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Saturday, August 14, 2010

Plantar Fasciitis/Achilles Tendinitis Rest Splint Video

The use of a posterior sleeping splint for plantar fasciitis or achilles tendinitis was first introduced I believe by a physical therapist Don Chu, PT, in the San Francisco Bay Area in the 1980s. It has become a mainstay in the treatment of plantar fasciitis. The Bird & Cronin one is dispensed in our practice (and demonstrated in the video above), but I have used many. This is the basic style that I like. It can take 1 or 2 weeks before you can wear all night, so there can be some interrupted sleep initially. Patients, like my son Steve the attorney, who sit alot all day, can wear during the day also. It is better called a rest splint than a night splint. Anytime you can wear it for 30 minutes, go for it. You want the splint to hold your foot near a right angle with the ankle, and the side strips for pulling your foot upwards flexing the ankle, should be very loose. Many of my patients never need to pull any tighter. When you start wearing the splint, keep the side strips very loose, and be ready to take off the splint at 1 or 2 am for a week or so, especially if you are a light sleeper. The gentle prolonged stretch on the plantar fascia or achilles tendon is felt immediately with relief of the classic morning stiffness. This pain relief tends to carry on with less pain throughout the day also. It should be worn 1 month longer after the symptoms of plantar fasciitis and/or achilles tendinitis has resolved. When asking patients particularly about their treatment of plantar fasciitis, 20% responded that the splint was the most important factor in their treatment, and 60%+ responded it was helpful. It may be very helpful for you. Good luck.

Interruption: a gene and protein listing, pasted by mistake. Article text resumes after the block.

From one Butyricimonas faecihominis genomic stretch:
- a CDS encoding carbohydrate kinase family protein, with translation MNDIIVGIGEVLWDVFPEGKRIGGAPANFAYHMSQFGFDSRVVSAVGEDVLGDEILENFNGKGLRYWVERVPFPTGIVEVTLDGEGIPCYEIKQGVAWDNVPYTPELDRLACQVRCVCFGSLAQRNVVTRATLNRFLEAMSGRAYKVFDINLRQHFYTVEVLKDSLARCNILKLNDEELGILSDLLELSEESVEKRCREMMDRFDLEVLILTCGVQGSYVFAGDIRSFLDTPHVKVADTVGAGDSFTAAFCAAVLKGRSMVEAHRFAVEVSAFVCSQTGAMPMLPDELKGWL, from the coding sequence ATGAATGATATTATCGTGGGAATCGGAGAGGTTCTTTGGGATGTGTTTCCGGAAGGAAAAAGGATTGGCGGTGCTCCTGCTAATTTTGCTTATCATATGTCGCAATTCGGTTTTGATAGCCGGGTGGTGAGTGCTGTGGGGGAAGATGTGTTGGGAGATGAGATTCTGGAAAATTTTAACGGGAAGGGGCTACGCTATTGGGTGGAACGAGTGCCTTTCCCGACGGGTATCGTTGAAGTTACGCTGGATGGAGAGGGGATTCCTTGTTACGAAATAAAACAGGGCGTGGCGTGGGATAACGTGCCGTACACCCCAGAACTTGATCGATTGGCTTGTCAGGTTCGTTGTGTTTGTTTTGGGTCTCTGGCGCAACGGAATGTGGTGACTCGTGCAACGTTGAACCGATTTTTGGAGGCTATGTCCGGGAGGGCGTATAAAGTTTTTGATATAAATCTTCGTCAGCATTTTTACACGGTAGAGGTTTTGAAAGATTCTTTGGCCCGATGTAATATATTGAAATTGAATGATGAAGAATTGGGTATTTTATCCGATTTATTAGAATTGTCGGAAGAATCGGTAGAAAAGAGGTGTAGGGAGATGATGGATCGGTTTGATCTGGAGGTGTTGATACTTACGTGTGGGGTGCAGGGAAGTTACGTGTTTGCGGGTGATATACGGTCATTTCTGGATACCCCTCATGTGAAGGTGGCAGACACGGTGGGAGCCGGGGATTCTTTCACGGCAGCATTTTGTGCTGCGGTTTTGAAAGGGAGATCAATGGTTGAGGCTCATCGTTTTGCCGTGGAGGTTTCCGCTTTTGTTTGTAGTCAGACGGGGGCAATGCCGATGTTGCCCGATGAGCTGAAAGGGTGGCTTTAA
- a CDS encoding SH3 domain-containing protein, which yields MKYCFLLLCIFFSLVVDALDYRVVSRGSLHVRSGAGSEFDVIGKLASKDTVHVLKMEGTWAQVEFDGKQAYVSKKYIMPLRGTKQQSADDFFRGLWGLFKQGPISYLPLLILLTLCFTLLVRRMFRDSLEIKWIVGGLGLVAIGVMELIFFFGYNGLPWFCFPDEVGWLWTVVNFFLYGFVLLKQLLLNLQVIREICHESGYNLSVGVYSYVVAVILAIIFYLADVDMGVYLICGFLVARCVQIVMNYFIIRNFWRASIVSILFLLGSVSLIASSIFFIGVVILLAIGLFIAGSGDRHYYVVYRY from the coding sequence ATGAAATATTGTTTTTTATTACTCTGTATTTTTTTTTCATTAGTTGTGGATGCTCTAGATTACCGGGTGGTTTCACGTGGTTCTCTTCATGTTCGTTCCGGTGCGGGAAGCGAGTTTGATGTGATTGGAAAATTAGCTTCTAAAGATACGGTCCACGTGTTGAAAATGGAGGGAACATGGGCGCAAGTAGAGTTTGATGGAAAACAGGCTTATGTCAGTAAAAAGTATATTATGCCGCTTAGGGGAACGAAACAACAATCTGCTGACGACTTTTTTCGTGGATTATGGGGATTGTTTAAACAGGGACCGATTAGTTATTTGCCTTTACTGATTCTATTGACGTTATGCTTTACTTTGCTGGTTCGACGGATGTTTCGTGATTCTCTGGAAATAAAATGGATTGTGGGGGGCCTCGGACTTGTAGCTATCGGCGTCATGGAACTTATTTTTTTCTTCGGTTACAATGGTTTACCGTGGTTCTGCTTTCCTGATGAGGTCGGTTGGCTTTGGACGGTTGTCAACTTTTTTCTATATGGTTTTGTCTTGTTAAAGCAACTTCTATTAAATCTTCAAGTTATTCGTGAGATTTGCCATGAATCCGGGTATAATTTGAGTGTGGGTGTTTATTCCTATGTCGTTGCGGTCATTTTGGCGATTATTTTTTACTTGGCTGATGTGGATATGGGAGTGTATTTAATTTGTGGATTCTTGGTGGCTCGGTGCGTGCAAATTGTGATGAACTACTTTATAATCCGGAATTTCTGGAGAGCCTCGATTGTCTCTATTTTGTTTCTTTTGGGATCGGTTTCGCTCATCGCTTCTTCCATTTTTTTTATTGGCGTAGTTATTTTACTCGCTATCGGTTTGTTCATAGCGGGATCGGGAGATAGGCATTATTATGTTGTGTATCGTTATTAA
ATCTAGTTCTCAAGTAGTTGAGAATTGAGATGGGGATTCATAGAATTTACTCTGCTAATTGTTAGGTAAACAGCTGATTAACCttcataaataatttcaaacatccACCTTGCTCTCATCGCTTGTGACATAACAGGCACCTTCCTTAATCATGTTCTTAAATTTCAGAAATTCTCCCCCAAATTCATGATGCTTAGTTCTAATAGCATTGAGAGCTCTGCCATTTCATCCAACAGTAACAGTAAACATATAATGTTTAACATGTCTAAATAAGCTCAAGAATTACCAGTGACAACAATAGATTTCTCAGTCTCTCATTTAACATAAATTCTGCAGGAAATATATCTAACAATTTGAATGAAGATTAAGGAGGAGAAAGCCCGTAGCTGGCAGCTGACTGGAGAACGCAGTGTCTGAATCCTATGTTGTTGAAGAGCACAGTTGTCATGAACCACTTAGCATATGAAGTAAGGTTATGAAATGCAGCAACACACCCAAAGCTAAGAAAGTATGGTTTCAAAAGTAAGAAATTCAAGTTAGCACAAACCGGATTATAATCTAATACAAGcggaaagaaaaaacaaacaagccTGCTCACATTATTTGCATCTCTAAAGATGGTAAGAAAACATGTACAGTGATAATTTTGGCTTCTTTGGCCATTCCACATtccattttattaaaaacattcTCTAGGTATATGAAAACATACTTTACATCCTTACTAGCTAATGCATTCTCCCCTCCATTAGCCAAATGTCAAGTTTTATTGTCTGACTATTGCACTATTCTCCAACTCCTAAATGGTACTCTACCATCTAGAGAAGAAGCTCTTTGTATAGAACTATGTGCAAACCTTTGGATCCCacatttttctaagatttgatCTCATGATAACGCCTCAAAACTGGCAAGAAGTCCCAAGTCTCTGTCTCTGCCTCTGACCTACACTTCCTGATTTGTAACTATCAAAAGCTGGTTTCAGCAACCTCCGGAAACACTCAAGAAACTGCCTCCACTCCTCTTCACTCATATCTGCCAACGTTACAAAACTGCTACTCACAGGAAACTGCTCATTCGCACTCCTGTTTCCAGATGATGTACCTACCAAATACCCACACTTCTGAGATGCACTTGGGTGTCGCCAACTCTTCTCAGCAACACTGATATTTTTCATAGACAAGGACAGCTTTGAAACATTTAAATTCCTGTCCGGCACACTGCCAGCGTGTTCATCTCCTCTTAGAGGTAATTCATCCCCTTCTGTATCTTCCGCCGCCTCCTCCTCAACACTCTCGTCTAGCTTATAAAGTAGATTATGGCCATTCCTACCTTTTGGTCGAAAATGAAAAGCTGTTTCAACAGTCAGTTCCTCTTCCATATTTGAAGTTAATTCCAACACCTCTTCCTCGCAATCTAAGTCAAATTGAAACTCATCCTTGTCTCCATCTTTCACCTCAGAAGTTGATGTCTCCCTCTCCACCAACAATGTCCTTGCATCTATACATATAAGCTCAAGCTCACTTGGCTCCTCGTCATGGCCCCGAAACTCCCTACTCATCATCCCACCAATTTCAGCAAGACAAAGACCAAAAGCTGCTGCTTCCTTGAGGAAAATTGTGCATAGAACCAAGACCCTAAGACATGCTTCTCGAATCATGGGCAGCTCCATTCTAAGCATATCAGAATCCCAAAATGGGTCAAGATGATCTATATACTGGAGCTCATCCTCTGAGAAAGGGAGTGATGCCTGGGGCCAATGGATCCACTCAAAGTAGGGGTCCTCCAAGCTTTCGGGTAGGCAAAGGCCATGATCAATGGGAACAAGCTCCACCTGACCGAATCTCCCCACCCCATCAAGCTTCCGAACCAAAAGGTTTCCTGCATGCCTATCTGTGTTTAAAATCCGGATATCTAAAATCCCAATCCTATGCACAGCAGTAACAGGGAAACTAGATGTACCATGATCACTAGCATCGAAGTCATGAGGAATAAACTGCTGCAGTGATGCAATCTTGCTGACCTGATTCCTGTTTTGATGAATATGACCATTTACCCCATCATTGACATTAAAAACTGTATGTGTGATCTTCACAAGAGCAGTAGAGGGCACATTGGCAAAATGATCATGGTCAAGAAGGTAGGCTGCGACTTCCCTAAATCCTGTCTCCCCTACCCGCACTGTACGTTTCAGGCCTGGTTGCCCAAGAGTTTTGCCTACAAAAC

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Thank you very much for leaving a comment. Due to my time restraints, some comments may not be answered.I will answer questions that I feel will help the community as a whole.. I can only answer medical questions in a general form. No specific answers can be given. Please consult a podiatrist, therapist, orthopedist, or sports medicine physician in your area for specific questions.